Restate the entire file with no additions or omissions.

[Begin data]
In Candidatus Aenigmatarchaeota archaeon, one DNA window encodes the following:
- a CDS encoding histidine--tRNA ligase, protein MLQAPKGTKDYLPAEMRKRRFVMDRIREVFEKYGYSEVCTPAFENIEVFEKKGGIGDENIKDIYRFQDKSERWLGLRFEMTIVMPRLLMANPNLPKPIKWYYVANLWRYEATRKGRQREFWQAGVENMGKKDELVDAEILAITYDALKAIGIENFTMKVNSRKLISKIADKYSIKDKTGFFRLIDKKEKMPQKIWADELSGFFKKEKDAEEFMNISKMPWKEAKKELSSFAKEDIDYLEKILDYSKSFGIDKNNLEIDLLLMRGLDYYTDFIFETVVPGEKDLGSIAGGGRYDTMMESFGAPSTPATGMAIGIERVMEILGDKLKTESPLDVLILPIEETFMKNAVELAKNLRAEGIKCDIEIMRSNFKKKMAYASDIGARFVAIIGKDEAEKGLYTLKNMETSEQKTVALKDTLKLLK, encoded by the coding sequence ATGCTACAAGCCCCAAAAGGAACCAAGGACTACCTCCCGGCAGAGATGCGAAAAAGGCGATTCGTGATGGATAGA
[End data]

In Candidatus Aenigmatarchaeota archaeon, one DNA window encodes the following:
- a CDS encoding histidine--tRNA ligase, protein MLQAPKGTKDYLPAEMRKRRFVMDRIREVFEKYGYSEVCTPAFENIEVFEKKGGIGDENIKDIYRFQDKSERWLGLRFEMTIVMPRLLMANPNLPKPIKWYYVANLWRYEATRKGRQREFWQAGVENMGKKDELVDAEILAITYDALKAIGIENFTMKVNSRKLISKIADKYSIKDKTGFFRLIDKKEKMPQKIWADELSGFFKKEKDAEEFMNISKMPWKEAKKELSSFAKEDIDYLEKILDYSKSFGIDKNNLEIDLLLMRGLDYYTDFIFETVVPGEKDLGSIAGGGRYDTMMESFGAPSTPATGMAIGIERVMEILGDKLKTESPLDVLILPIEETFMKNAVELAKNLRAEGIKCDIEIMRSNFKKKMAYASDIGARFVAIIGKDEAEKGLYTLKNMETSEQKTVALKDTLKLLK, encoded by the coding sequence ATGCTACAAGCCCCAAAAGGAACCAAGGACTACCTCCCGGCAGAGATGCGAAAAAGGCGATTCGTGATGGATAGA